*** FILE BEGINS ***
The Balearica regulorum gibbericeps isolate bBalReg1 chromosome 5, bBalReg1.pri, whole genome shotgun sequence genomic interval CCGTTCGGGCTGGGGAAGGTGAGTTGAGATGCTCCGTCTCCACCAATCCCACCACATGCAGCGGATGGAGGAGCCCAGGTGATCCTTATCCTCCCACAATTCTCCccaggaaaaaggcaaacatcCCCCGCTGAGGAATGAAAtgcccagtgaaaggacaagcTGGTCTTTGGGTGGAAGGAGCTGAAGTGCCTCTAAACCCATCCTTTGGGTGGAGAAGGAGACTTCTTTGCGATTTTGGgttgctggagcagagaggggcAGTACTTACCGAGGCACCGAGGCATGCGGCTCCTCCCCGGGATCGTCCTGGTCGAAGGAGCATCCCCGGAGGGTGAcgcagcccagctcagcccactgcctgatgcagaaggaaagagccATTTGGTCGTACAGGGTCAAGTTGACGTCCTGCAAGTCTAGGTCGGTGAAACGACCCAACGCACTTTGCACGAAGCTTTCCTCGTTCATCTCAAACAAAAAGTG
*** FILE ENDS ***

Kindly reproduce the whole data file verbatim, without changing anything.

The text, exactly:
The Balearica regulorum gibbericeps isolate bBalReg1 chromosome 5, bBalReg1.pri, whole genome shotgun sequence genomic interval CCGTTCGGGCTGGGGAAGGTGAGTTGAGATGCTCCGTCTCCACCAATCCCACCACATGCAGCGGATGGAGGAGCCCAGGTGATCCTTATCCTCCCACAATTCTCCccaggaaaaaggcaaacatcCCCCGCTGAGGAATGAAAtgcccagtgaaaggacaagcTGGTCTTTGGGTGGAAGGAGCTGAAGTGCCTCTAAACCCATCCTTTGGGTGGAGAAGGAGACTTCTTTGCGATTTTGGgttgctggagcagagaggggcAGTACTTACCGAGGCACCGAGGCATGCGGCTCCTCCCCGGGATCGTCCTGGTCGAAGGAGCATCCCCGGAGGGTGAcgcagcccagctcagcccactgcctgatgcagaaggaaagagccATTTGGTCGTACAGGGTCAAGTTGACGTCCTGCAAGTCTAGGTCGGTGAAACGACCCAACGCACTTTGCACGAAGCTTTCCTCGTTCATCTCAAACAAAAAGTG